That’s fine as far as it goes, I guess, but I personally am more likely to respond to someone who is merely interested in a topic than someone who is interested in learning enough about it to climb the ladder.

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                        Two and a half days of work, then heading to St Louis for Strange Loop!

                        1. -1

                          The fact that print ‘foo’ no longer works in python 3 is the most annoying change. There’s no reason for it, and almost 100% of my code would run fine on python 3 if not for it.

                          Python is so lucky they won the mindshare war. This upgrade has been a mess.

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                            Speaking as someone who is going through a long delayed upgrade from 2 to 3 at the moment, if print becoming a function is the biggest issue you will have, you would have no problem just running 2to3 and being done with it.

                            But print is probably not the issue. For us, it’s been the distinction between bytes and string (or, that our codebase relied on the lack of distinction in python 2).

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                              Ah yeah, excellent point. I’ve run into that too, especially with stdout/stdin.

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                              … almost 100% of my code would run fine on python 3 if not for it.

                              Then use 2to3 and continue with Python3.

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                                Fixing mistakes is often like that. :-/

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                                Gonna read through the Strange Loop program and decide which talks I wanna see next week! Also, doing a DnD one off (my first time as a DM).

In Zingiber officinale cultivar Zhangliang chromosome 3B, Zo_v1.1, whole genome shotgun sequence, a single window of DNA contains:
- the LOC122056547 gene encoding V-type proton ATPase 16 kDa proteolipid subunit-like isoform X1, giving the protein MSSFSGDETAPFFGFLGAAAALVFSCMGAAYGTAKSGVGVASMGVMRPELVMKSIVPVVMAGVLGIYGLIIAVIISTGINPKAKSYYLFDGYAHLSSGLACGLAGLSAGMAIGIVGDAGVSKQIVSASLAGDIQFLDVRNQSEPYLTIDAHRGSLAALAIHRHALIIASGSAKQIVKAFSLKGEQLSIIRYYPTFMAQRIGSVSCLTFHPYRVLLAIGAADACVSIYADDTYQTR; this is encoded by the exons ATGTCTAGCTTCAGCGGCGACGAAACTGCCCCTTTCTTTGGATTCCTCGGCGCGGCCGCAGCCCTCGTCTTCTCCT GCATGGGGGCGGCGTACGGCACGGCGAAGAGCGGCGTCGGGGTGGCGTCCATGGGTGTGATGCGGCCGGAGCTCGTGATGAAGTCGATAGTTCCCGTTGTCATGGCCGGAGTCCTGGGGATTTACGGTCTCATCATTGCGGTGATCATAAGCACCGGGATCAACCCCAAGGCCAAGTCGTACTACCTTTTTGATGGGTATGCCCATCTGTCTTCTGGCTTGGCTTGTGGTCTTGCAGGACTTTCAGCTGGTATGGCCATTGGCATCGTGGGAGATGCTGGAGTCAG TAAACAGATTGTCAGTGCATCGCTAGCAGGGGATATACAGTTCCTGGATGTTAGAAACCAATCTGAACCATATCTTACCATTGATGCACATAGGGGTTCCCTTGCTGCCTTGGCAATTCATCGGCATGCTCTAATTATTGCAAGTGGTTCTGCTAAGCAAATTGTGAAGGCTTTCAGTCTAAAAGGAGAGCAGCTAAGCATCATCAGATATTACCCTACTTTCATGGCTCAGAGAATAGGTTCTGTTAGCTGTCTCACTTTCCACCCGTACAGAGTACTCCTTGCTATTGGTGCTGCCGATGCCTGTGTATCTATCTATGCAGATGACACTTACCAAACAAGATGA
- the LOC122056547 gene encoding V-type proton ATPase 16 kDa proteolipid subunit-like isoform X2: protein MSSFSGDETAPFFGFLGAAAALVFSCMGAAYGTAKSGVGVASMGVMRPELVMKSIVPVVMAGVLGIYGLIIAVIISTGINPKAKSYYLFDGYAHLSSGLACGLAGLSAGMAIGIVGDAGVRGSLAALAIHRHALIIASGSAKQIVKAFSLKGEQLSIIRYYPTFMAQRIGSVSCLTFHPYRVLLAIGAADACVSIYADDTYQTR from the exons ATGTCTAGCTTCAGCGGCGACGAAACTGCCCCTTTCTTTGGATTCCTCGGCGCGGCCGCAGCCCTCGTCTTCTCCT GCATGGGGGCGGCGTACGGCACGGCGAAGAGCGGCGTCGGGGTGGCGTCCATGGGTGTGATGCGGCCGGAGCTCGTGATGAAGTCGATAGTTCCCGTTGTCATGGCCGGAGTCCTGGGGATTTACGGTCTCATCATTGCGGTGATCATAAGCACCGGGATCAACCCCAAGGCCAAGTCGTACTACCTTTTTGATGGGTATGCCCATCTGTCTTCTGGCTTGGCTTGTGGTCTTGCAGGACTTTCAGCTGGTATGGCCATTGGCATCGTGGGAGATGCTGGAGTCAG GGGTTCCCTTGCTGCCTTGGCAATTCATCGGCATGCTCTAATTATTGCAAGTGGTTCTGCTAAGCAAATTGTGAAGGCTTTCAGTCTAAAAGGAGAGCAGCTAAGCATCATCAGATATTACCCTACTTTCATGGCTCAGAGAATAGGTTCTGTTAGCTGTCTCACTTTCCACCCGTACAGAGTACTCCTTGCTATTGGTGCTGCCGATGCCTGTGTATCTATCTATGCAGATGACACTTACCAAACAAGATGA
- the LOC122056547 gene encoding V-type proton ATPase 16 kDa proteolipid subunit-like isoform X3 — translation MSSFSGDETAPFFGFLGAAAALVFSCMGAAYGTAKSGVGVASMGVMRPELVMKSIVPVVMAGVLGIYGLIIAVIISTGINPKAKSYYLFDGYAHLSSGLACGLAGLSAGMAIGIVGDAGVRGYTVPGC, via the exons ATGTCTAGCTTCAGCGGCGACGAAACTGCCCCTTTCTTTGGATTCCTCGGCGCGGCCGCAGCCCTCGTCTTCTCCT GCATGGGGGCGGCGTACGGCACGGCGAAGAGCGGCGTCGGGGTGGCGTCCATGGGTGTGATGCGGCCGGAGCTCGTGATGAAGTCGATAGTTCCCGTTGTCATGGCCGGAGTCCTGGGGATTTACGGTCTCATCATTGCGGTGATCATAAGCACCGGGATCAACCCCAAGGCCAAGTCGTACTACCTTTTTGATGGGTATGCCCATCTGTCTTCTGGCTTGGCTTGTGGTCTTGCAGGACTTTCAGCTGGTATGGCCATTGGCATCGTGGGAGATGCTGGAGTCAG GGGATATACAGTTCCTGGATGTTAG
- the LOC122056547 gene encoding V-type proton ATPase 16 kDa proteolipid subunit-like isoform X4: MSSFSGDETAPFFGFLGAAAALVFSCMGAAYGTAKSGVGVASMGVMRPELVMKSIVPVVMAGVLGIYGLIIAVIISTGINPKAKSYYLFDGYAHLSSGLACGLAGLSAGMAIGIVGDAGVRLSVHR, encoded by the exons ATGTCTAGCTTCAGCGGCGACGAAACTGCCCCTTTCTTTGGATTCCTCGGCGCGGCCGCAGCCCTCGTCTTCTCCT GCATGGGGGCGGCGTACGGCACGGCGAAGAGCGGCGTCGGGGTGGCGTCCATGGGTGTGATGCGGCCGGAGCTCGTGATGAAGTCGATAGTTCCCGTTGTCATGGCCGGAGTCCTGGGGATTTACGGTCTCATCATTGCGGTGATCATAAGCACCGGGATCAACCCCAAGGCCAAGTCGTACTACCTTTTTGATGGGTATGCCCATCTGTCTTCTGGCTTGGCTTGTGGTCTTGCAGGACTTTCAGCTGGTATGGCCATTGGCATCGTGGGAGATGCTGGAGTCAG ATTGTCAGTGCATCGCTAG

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                                  1. 1

                                    I’m taking a break from programming and learning to repair stone walls which have collapsed on the edge of my garden. It’s coming along nicely. http://0x0.st/zVss.jpg

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                                      Excellent. I have a dream of building a series of drystack retaining walls, and then planting espaliered plants along them.

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                                      Flying to California for a week of camping and hanging out with old friends on the beach and in the trees.

                                      Speaking of which, any book recommendations? Genre or subject is irrelevant so long as the book is good. I just loaded Hallucinations by Sacks onto my ereader but that will probably not last the week.

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                                          Thanks for the suggestions! I’ve never read Simmons, but I’ll check this out. And Vonnegut is always fun.

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                                            Thanks, added to the list.

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                                              This seems pretty interesting. Thanks!

                                            2. 1

                                              The Three Body Problem Trilogy. My favorite Sci-Fi series.

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                                                I’ll download it and add to the list. Thanks!

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                                              Going with my wife to her former workplace (a very nice seafront touristic village). She will hang out with former colleagues, I will relax reading “Deep Learning” by Goodfellow, Bengio and Courville and improving my Golang scraper.

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                                                How do you like scraping in go? I have done tons of scraping with python, and I imagine (perhaps wrongly) that not having a REPL to create scrapers is pretty difficult. Of course, ease of concurrency might make up for it.

                                              1. 4
                                                1. Et cetera
                                                2. Lib, rhymes with bib.
                                                3. Care as in care free, bears.
                                                4. Like physic.
                                                5. Schema (sounds like schemer); pluralized like schemers.
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                                                  I would come by if I am in town.

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                                                    Going to seen an opera in a graveyard.

                                                    1. 4

                                                      This week has been grueling so I am gonna take some time to do very little, almost nothing. Mess with plants, do some yoga, climb, cook.